And here's a lithograph I made when I took a class in lithography in college (one of my favorite classes ever). We were lucky enough to use one of the few remaining collections of Solnhofen limestone slabs left in America. Apparently this was the same formation that Archeopteryx was found in. These stones were used before the invention of offset printing for centuries to make everything from certificates to illustrations. The grease crayon has a unique dark and moody feeling... I love looking at old lithographs. So many layers from just one color black.

Saturday, August 27, 2011

The Hour of the Pearl

This week I’ve been waking up quite early (by my usual standards) – 6 – 6:30 am, but also going to bed quite early too (9 – 9:30 pm). Maybe it’s a residual effect of being in Europe for a week, but I’m trying to stay on the bandwagon and continue this pattern. I even made breakfast a few days: hashed browns with green onions and cheese!

Although my body screams at me to stay comfortably ensconced in bed during the early hours of the morning, once I do get out of bed, it’s the most rewarding feeling. It’s analogous to jumping into a pool on a cold day. You know the water will be icy cold, you hesitate, invisible strings are pulling you back to stay on the ground, but after the initial few moments of shock, it’s the most refreshing feeling ever.

Getting up early I’ve come to experience what John Steinbeck called “the hour of the pearl” – that calm, almost desolate time before the sun breaks over the horizon, and when everything is bathed in mysterious pearly light. Do you know what I’m talking about? It’s the hour when the world stops and takes a breath, before the clamor of the daybreaking and all the activities that follow.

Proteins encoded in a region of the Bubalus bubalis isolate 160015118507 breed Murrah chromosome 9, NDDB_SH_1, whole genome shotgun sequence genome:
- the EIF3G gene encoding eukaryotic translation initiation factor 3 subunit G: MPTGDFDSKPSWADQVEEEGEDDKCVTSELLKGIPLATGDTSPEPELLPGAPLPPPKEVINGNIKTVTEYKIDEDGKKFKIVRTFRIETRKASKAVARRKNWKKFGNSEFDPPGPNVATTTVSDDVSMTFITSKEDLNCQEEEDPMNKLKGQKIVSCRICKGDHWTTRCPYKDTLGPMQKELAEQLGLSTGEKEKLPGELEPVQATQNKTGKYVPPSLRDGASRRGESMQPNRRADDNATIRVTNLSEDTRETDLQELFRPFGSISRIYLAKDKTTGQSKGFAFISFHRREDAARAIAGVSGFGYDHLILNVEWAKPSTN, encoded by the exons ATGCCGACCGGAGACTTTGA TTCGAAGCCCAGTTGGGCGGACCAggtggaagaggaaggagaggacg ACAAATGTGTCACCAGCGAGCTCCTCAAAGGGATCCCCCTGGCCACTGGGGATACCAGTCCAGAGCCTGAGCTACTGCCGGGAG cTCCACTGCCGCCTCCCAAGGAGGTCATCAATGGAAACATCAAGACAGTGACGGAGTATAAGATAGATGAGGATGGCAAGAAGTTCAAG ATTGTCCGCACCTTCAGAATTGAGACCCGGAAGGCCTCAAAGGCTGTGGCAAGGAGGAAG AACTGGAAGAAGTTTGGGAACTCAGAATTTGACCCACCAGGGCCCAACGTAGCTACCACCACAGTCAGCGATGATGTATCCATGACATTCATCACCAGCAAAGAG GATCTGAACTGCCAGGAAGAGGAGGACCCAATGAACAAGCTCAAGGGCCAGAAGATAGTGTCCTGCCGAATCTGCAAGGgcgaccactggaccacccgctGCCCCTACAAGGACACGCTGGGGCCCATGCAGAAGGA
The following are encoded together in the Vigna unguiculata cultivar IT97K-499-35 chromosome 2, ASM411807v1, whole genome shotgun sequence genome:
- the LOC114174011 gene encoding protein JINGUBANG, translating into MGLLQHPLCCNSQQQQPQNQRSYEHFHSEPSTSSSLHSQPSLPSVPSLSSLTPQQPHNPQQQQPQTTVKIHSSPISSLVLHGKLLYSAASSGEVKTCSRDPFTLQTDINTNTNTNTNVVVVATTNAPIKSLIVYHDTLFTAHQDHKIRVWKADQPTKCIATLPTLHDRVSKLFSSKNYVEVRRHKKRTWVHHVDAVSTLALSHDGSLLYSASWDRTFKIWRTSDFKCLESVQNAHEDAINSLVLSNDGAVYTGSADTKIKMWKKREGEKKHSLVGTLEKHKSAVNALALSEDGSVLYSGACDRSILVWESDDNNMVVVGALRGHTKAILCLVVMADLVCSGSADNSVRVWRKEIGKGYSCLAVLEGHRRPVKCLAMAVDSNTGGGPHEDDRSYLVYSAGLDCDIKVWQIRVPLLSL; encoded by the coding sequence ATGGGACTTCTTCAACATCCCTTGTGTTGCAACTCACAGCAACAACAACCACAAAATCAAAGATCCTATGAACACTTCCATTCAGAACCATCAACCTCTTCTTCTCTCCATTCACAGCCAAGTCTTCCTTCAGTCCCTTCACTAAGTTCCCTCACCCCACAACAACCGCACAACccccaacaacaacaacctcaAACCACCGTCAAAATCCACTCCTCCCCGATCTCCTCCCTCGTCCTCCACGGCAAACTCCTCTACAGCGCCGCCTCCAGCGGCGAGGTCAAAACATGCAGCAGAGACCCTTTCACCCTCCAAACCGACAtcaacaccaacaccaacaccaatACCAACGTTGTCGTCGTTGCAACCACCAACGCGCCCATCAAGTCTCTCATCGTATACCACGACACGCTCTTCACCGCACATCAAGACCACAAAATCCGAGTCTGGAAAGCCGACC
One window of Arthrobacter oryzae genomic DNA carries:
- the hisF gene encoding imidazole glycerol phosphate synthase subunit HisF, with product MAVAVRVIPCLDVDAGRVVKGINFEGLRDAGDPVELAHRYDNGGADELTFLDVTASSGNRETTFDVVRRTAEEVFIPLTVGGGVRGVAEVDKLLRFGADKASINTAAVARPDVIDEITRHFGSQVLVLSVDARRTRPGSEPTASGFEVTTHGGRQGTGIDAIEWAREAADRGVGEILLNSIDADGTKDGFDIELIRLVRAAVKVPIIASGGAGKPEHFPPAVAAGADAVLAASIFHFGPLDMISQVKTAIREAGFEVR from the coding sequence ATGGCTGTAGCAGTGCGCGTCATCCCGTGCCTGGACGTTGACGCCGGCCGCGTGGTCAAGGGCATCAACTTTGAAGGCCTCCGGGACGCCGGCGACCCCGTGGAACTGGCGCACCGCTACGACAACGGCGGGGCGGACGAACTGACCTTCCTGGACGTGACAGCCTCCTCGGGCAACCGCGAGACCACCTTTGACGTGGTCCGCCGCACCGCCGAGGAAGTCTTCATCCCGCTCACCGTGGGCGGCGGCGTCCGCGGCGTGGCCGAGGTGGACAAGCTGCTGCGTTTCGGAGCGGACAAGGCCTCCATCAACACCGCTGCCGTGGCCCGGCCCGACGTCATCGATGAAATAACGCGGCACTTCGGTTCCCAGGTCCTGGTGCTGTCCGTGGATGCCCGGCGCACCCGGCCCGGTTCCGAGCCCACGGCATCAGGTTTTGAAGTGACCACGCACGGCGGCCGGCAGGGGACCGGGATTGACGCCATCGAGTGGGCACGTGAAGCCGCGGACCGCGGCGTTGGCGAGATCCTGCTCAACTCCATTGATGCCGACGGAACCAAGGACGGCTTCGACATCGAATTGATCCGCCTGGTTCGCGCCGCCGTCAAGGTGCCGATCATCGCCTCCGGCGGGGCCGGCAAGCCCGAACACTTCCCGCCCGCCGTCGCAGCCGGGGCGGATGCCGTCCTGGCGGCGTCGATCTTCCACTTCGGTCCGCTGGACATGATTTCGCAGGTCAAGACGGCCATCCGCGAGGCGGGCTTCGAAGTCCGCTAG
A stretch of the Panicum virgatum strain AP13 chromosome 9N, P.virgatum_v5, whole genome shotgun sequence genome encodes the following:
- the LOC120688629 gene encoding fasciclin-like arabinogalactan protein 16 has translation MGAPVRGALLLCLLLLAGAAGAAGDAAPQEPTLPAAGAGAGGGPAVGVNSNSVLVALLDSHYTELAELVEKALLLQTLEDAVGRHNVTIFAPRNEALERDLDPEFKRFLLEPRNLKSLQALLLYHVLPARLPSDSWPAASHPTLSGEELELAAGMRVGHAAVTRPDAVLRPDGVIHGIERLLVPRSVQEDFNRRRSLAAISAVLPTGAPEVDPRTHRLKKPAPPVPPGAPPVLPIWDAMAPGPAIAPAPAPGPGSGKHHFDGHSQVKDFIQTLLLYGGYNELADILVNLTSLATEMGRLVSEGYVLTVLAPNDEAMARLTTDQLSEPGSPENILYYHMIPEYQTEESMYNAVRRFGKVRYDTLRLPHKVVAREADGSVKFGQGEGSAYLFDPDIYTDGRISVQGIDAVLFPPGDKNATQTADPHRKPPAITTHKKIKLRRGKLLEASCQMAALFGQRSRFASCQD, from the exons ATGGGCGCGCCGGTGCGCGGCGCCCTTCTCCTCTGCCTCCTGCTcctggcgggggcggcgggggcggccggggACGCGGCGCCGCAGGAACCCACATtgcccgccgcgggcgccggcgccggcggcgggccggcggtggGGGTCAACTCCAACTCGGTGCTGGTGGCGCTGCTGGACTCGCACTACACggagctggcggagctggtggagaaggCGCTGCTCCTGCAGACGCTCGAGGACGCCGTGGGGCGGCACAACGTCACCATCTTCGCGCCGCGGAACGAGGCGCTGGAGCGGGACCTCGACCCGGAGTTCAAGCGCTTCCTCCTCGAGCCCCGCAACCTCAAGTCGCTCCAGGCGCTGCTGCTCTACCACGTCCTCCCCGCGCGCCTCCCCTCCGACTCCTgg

This time of day is a solitary one. Even if there are other people around me, I feel like the hour of the pearl affects us all in a different, unique way – kind of like having your own pearl if you were an oyster, something you keep hidden away and treasure and build layers upon over time. I’ve experienced it while waking up at the crack of dawn to drive up to College Station to use the electron probe at TAMU. Once I got out of the Houston city limits, I was one of the few cars on the road. The countryside was beautiful: the first of the sun through the live oaks, rolling fields, wildflowers in waste places near broken fences, swallows flitting overhead. That scene stays with me forever. Why? There’s no rational reason… it’s probably a scene that millions of people wake up to every morning, but maybe they forget to immerse themselves in it, or are too busy. I’ve experienced the hour of the pearl back home on Long Island, when I wake up before everyone else and sit by the big window at the kitchen table, watching that magical grey light outside. No birds sing yet, everything is hushed, as if waiting.

So I’m glad that I’ve been waking up early and experiencing the hour of the pearl. Somehow, I feel more prepared, if that is the correct word, for the day ahead after I’ve been still and become part of this collective tranquility.

Sunday, August 21, 2011

Prague, snails and slugs, my first European adventure